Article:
Land cover refers to the mulch formed by the current natural and human influences on the earth's surface. It is the natural state of the earth's surface, such as forests, grasslands, farmland, soil, glaciers, lakes, swamps and wetlands, and roads. The Land Cover (LC) dataset is original from MODIS products and preprocessed by format conversion, projection and resampling. The existing format is TIFF and projection is Krasovsky_1940_Albers. The data set has a spatial resolution of 1000 meters and provides one image per year during the period from 2002 to 2020. Land cover products were classified into 17 categories defined by the International Geosphere Biosphere Programme (IGBP), including 11 categories of natural vegetation, 3 categories of land use and Mosaic, and 3 categories of non-planting land.
This data is the land cover data at 30m resolution of Southeast Asia in 2015. The data format of the data is NetCDF, and the variable name is "land cover type". The data was obtained by mosaicing and extracting the From-GLC data. Several land cover types, such as snow and ice that do not exist in Southeast Asia were eliminated.The legend were reintegrated to match the new data. The data provide information of 8 land cover types: cropland, forest, grassland, shrub, wetland, water, city and bare land. The overall accuracy of the data is 71% (Gong et al., 2019). The data can provide the land cover information of Southeast Asia for hydrological models and regional climate models.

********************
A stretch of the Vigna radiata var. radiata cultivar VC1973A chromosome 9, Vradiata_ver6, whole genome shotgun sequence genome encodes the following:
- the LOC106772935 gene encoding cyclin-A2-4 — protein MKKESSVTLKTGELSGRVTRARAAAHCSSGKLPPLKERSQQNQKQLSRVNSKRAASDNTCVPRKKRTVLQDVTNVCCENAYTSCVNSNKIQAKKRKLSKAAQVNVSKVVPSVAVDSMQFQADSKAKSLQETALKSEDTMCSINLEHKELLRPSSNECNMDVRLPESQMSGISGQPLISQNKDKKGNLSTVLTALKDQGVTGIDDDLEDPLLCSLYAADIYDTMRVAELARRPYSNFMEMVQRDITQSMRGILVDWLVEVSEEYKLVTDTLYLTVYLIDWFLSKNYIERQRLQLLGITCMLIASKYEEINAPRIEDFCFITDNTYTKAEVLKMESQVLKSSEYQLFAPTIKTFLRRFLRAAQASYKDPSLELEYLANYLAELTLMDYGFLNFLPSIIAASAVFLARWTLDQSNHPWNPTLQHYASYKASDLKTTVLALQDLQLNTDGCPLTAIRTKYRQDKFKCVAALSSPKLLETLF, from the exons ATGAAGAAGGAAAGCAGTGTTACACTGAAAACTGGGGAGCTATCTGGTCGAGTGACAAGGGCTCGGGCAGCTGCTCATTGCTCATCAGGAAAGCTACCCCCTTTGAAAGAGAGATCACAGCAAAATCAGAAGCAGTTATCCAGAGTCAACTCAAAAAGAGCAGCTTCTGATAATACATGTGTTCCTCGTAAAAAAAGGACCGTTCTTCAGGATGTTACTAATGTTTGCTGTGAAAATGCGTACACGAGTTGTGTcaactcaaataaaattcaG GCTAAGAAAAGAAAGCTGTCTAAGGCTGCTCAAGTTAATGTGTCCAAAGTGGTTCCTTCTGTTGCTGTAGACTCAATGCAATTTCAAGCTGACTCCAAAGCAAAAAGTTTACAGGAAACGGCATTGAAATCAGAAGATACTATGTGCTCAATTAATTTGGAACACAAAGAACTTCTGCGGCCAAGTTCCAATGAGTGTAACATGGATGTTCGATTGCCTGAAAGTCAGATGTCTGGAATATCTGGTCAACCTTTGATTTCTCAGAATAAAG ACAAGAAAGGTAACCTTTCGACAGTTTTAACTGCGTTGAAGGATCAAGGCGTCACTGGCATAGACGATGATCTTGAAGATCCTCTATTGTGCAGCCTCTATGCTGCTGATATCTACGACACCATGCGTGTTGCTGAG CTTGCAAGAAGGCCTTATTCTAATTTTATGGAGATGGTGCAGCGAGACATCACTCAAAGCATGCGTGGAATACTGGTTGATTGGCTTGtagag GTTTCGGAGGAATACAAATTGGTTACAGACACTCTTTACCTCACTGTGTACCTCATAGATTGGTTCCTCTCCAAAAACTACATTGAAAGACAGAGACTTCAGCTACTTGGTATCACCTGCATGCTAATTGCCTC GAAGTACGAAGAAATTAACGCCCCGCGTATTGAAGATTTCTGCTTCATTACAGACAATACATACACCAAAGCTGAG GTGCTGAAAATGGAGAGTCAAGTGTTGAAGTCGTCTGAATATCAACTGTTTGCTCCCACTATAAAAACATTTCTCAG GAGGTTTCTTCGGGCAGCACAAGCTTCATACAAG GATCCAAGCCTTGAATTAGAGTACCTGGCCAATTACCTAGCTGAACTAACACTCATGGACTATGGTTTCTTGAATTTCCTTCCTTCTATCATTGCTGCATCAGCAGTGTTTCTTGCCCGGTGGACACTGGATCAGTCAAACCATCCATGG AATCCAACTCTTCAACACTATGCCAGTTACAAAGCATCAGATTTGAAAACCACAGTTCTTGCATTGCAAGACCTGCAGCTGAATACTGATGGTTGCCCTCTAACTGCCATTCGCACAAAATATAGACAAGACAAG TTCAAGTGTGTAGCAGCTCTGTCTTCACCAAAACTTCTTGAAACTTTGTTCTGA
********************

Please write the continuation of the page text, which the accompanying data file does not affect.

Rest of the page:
Through the investigation of tourist spots, tourist routes and tourist areas at different levels, form photos and video data of tourism resources, tourism services and tourism facilities of scenic spots, scenic spots, corridors and important tourism transportation nodes, tourism villages and tourism towns, record the tourism development status, find problems in tourism development, and form corresponding ideas for the construction of world tourism destinations; The data sources are UAV, tachograph and camera, mobile phone and GPS, and are divided into different folders according to scenic spots and data categories; The data has been checked for many times to ensure its authenticity; This data can provide a traceable basis for the construction of world tourism destinations on the Qinghai Tibet Plateau.